Watch Jose Fernandez’s surprise emotional reunion with his grandmother

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The thing that tickled me the most about the furor over Jose Fernandez’s alleged attitude and maturity issues late in the season is that the complaints came from people who haven’t had a fraction of the adversity in their life that Fernandez has had. Comment thread commandos who want to lecture a guy about Playing the Game the Right Way and such.

Reminder: Fernandez came from Santa Clara, Cuba, from which he defected along with his mother and sister in 2008. During the trip his mother fell overboard and could have died, and a young Fernandez rescued her. All of this came after three failed defection attempts, each of which landed the teenaged Fernandez in jail. Yet he and his family kept trying. They wanted to come here and be prosperous so bad that they risked life and limb on multiple occasions to do it.

But go on, folks. Keep talking about how Fernandez “doesn’t have his head straight.” Keep running your mouth about how his priorities are wrong and maturity is lacking. Keep saying how he’s not supposed to show exuberance and emotion. You’re clearly an authority on the matter.

Anyway, one postscript to Fernandez’s journey stateside is that he had to leave his grandmother behind. And Fernandez loved his grandmother.  On Monday, they were reunited after five years. MLB Productions has video of it:

Go on and tell him he doesn’t get it. Then, when you’re done with that, please kindly stuff it.

Astros claim AL pennant with walk-off win against the Yankees

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Following a rollercoaster performance on Saturday, the Astros clinched the American League Championship Series with a decisive 6-4 walk-off win against the Yankees, claiming their second AL pennant and earning a well-deserved entrance to the World Series.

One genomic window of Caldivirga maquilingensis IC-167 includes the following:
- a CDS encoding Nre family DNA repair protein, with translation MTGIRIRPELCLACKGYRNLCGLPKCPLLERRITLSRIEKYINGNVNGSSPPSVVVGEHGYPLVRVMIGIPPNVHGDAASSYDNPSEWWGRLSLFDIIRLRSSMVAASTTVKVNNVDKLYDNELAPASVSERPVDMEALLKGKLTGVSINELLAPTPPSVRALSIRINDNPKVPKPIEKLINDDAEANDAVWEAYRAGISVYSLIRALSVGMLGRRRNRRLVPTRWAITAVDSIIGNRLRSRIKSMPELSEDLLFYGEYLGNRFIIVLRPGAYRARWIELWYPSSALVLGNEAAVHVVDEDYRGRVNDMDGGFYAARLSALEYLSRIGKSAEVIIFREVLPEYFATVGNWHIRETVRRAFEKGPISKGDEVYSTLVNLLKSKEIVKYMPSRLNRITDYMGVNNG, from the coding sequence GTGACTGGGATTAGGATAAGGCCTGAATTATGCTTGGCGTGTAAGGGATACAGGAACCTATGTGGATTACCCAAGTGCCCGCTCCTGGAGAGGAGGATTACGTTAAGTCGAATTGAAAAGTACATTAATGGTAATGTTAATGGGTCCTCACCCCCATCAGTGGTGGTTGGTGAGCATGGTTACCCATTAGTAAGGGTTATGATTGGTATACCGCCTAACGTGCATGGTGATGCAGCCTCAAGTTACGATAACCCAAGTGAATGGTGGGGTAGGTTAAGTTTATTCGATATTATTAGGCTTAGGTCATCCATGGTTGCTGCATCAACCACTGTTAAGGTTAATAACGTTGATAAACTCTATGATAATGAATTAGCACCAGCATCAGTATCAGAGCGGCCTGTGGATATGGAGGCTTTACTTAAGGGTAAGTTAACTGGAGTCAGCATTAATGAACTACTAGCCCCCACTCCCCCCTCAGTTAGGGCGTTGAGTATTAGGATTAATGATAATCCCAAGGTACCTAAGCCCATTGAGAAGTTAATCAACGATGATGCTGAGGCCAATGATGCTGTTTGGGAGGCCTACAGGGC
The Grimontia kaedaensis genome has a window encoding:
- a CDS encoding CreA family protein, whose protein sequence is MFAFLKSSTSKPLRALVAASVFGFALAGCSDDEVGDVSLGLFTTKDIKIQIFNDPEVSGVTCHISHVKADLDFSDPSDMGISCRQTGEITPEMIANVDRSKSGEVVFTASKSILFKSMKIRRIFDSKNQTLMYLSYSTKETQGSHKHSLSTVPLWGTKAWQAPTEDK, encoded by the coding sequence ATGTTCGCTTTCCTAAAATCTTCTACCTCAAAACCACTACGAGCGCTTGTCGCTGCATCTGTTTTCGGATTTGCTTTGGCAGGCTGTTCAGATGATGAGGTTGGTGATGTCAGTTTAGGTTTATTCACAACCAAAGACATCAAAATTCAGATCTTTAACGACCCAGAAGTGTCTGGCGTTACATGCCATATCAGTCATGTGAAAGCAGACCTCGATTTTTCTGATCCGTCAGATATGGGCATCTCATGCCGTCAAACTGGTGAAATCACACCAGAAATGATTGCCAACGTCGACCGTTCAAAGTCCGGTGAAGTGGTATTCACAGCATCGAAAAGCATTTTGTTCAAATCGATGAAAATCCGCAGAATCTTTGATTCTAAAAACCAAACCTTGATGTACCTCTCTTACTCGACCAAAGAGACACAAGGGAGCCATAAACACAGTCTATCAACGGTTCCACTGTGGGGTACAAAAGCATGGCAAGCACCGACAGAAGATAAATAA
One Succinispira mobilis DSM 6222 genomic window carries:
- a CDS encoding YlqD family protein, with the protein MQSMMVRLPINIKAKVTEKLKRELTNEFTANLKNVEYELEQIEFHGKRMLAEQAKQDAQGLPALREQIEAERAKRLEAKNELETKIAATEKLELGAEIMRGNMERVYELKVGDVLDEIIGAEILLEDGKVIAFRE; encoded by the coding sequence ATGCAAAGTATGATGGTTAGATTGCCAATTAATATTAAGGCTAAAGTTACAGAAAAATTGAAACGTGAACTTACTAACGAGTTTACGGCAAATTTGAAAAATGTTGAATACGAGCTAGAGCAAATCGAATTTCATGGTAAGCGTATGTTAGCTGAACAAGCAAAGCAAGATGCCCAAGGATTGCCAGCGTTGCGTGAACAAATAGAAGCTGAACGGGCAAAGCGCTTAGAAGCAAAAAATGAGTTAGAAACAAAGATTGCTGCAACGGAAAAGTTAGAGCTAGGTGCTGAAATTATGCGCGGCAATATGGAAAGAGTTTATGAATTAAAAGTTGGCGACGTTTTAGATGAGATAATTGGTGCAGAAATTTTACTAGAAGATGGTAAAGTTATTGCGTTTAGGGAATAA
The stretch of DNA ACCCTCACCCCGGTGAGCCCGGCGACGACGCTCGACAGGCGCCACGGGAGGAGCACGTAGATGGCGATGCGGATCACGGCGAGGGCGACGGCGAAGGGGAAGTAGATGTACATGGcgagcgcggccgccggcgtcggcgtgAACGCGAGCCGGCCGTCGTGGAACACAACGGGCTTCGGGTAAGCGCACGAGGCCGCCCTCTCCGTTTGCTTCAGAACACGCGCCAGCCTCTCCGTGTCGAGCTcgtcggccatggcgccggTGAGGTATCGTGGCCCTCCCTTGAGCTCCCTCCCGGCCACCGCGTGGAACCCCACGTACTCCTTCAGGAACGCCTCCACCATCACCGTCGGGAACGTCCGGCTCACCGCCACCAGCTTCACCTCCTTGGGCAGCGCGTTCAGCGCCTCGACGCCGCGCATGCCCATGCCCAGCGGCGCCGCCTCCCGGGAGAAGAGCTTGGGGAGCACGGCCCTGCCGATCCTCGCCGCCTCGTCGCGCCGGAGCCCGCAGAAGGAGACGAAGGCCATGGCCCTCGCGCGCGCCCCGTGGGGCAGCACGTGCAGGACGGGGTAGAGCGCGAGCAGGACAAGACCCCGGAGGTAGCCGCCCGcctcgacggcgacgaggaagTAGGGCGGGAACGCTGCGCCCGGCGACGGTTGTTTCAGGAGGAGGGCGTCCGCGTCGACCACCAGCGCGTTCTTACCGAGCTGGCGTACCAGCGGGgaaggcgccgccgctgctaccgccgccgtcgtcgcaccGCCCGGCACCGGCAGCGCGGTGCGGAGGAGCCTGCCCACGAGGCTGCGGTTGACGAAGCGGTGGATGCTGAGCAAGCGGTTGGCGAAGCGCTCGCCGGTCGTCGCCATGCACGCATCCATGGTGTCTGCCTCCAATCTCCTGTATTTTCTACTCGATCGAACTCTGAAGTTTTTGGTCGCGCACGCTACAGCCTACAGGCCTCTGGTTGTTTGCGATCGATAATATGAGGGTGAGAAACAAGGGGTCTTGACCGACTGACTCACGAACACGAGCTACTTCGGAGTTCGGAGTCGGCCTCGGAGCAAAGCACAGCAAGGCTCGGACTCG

Both clubs decided to preserve possible Game 7 starters Luis Severino and Gerrit Cole, electing to have a “bullpen day” for a pivotal Game 6. Chad Green took the mound for the Yankees, tossing one inning before handing the ball off to a long line of relievers, while Brad Peacock‘s rare playoff start was capped at 1 2/3 innings. According to ESPN Stats & Info, that made it the first postseason game since 1999 in which neither starting pitcher lasted two innings or longer.

All told, the two clubs utilized a total of 13 pitchers to make it through nine innings. The Astros lost Ryan Pressly to a worrisome knee injury in the third, but were able to lean on José Urquidy for 2 2/3 innings of one-run, five-strikeout ball. Although Yankees’ bullpen fought back in every inning, they had considerable difficulty recovering from Yuli Gurriel‘s three-run homer off of Green in the bottom of the first:

Still, New York managed to get in a couple of knocks as well: first, with Gary Sanchez‘s RBI single in the second inning, then with Gio Urshela‘s 395-foot blast in the fourth inning — the second of his postseason career to date. That wasn’t enough to close the gap, however, and Alex Bregman‘s productive groundout in the sixth helped cushion the Astros’ lead as they headed toward the final few innings of the series.

That lead started to look a little shaky in the ninth. Only three outs away from a ticket to the World Series, Houston closer Roberto Osuna gave up a leadoff single to Urshela, which was quickly followed by a jaw-dropping, full-count, game-tying two-run shot from DJ LeMahieu that barely cleared the right field fence.

With the threat of extra innings and a potential loss looming, the Astros engineered a last-minute rally to regain the lead and stake their claim for the pennant. With two outs and no runners on, George Springer took a five-pitch walk from Aroldis Chapman. In the next at-bat, Houston pinned their hopes on José Altuve — and he didn’t disappoint, lifting a 2-1 slider out to left field for a 406-foot, two-RBI homer that confirmed the Astros’ series win.

The 2019 World Series will mark the third Fall Classic appearance for the Astros and the first for the Nationals. It all begins on Tuesday night.